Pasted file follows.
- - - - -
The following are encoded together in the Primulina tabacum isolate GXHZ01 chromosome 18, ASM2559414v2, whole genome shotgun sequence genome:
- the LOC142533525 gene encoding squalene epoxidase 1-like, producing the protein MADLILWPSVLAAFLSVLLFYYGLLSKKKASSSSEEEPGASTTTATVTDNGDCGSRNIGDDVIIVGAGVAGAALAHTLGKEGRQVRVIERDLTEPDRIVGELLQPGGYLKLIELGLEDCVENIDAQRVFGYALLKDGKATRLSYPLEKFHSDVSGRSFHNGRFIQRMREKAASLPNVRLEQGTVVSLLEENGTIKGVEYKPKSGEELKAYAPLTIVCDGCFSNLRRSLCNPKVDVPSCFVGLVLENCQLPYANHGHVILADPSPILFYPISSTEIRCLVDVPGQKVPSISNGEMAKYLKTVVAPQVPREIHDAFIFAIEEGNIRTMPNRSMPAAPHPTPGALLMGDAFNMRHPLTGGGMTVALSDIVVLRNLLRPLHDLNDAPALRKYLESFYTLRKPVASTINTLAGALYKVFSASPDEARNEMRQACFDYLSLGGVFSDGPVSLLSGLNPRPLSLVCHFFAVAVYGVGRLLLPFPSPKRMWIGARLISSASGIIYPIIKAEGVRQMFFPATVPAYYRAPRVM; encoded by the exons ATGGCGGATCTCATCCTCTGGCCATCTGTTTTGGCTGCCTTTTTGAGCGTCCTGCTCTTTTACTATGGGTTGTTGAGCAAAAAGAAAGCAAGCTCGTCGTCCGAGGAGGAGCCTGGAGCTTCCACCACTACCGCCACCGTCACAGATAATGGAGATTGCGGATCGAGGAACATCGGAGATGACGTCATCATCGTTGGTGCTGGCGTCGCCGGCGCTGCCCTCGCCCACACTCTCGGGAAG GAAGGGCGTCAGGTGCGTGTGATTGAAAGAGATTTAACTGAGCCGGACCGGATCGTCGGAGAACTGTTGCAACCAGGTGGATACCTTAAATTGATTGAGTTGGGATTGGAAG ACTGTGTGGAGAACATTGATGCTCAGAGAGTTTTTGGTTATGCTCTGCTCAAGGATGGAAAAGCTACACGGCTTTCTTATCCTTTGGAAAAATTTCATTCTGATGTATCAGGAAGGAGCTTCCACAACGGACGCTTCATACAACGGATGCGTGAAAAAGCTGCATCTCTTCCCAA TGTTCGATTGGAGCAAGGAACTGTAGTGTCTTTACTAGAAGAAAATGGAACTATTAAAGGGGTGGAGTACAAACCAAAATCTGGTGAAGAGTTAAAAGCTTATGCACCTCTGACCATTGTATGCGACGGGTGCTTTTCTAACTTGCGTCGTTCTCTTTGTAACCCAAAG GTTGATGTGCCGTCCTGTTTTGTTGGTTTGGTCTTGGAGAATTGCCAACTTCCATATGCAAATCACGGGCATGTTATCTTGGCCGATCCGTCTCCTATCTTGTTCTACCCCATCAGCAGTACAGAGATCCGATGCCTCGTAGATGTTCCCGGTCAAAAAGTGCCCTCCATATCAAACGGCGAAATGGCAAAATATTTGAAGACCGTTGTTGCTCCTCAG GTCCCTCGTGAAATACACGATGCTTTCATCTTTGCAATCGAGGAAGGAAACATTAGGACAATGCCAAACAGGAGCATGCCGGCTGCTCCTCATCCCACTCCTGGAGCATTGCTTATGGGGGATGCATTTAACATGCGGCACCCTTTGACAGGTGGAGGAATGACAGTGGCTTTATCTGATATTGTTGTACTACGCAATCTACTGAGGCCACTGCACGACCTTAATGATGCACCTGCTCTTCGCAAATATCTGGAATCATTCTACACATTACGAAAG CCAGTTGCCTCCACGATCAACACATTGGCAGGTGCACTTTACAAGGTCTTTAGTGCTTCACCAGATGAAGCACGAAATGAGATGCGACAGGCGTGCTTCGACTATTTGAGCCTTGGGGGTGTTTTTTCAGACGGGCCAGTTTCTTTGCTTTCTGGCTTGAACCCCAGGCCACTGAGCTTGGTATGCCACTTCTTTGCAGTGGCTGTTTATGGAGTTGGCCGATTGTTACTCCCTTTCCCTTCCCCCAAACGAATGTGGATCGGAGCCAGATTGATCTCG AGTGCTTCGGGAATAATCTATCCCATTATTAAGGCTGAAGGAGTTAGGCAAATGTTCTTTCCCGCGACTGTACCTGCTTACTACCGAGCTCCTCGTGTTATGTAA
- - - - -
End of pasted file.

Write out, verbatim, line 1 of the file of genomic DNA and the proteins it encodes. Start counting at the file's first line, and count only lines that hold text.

The following are encoded together in the Primulina tabacum isolate GXHZ01 chromosome 18, ASM2559414v2, whole genome shotgun sequence genome: